Your digest of the week’s top media, entertainment and technology news.
YouTube sets strict revenue-sharing regulations
New rules have been unveiled by YouTube making its creator revenue-sharing initiative more restrictive. It has also pledged to manually review all videos that feature in its Google Preferred premium advertisers. According to Variety, the steps are designed to assure advertisers their messages won’t appear next to inappropriate or explicit videos. YouTube said the move was not a response to cutting ties with Vlogger Logan Paul after he posted a controversial video and was subsequently removed from the platform.
Nokia signs first 5G equipment deal
Nokia has confirmed its first major deal to supply new 5G wireless radio base stations to Japanese telecom operator NTT DoCoMo which occupies nearly half of the country’s mobile subscribers. According to Reuters, the financial terms were not agreed but the plans are set to be up and running by 2020 in time for the Tokyo Olympics.
Spotify expands into visual content
Music streaming giant Spotify will launch a new feature to allow listeners to see stories, news and other content ahead of its IPO push. According to Reuters, the new feature called Spotlight will feature content from BuzzFeed News, Cheddar and Crooked Media available to its 70 million subscribers through a playlist.
Google to expand cloud infrastructure Google announced its commitment to expanding its infrastructure for cloud customers, having invested $30 billion in the last three years. Reuters reported Google said it would add five regions and build three new submarine cables with the Netherlands and Montreal regions set to open in the first quarter of 2018, followed by Los Angeles, Finland and Hong Kong.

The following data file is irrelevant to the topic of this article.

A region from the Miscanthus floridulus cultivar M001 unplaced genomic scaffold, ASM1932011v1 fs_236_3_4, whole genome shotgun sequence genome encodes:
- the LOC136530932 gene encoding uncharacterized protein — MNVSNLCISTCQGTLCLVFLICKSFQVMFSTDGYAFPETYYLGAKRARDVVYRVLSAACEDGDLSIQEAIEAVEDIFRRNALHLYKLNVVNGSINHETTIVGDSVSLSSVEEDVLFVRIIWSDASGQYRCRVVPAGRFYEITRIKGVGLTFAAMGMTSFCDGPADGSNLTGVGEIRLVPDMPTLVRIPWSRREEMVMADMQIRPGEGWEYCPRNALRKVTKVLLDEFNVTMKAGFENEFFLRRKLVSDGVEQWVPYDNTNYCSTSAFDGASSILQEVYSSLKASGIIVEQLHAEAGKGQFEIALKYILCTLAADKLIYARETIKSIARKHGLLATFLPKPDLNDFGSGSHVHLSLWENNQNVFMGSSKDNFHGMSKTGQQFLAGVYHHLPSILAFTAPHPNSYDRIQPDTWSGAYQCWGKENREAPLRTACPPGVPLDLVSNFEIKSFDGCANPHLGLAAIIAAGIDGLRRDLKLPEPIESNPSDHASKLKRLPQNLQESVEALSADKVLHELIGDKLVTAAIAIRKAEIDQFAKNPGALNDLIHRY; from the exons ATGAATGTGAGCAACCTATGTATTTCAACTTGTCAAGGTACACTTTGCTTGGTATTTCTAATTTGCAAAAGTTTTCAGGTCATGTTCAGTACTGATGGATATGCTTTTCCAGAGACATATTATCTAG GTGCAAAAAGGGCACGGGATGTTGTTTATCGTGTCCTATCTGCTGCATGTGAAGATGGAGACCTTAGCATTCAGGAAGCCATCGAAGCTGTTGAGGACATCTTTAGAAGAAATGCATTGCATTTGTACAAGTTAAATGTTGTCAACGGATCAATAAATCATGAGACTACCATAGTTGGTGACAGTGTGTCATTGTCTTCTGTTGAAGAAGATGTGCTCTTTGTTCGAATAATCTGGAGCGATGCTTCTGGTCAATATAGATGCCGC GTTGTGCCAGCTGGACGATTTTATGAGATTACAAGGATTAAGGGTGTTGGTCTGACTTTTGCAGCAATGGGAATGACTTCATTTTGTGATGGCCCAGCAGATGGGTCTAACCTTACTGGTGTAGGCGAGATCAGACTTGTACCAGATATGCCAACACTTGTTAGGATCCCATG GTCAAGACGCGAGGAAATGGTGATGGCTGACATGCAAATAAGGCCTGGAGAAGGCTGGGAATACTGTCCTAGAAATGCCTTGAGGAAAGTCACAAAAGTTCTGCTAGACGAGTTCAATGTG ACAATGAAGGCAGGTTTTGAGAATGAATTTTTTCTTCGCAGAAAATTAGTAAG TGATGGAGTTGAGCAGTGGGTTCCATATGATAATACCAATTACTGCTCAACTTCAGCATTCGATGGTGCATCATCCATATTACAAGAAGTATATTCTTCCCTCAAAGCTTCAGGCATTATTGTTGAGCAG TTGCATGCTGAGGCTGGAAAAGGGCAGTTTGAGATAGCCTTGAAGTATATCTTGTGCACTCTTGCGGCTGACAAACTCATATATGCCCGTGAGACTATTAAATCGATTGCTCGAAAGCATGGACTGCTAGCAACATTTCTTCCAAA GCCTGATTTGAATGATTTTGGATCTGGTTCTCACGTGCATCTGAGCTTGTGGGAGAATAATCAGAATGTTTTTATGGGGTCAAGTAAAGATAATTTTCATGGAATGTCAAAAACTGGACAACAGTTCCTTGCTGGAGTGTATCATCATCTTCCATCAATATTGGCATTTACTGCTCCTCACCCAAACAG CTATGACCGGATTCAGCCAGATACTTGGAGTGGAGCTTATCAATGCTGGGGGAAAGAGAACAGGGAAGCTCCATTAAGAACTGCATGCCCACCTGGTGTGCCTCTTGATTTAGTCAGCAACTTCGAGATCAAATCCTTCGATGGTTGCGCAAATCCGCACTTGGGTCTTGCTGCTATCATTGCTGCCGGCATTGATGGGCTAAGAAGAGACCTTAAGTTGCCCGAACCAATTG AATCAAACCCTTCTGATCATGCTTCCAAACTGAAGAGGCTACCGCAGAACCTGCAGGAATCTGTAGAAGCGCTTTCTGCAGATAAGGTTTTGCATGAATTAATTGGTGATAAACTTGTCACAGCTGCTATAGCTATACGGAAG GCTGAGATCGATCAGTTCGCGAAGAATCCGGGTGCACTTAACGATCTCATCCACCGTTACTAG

Facebook plans major changes to news feed
Facebook is set to change the algorithm to its news feed, making posts from businesses, brands and media less prominent. Instead, it will promote personal moments from family and friends, reported the BBC. In a statement, Facebook Chief Executive Mark Zuckerberg said: ”By making these changes, I expect the time people spend on Facebook and some measures of engagement will go down.”
YoSpace and NexPlayer announce partnership
The deal between YoSpace and NexPlayer will allow broadcasters to monetise live streams on HTML5 platforms to provide comprehensive streaming and dynamic ad insertion experience on the web. According to TVBEurope, Yospace’s HTML5 SDK has been pre-integrated into the NexPlayer HTML5 player. The partnership will enable interactive advertisements by allowing viewers to click on ads for more information on the product.
MENA online video market set for 22% growth
According to a report from EY, video consumption in the MENA region isforecast to grow 22% over the next five years. Rapid TV News reported the digital share of video revenue will rise from 9.6% in 2017 to 17.3% by 2021. The drive in growth is attributed to fast-improving mobile connectivity as well as the influx of streaming platforms into the market.
No comments yet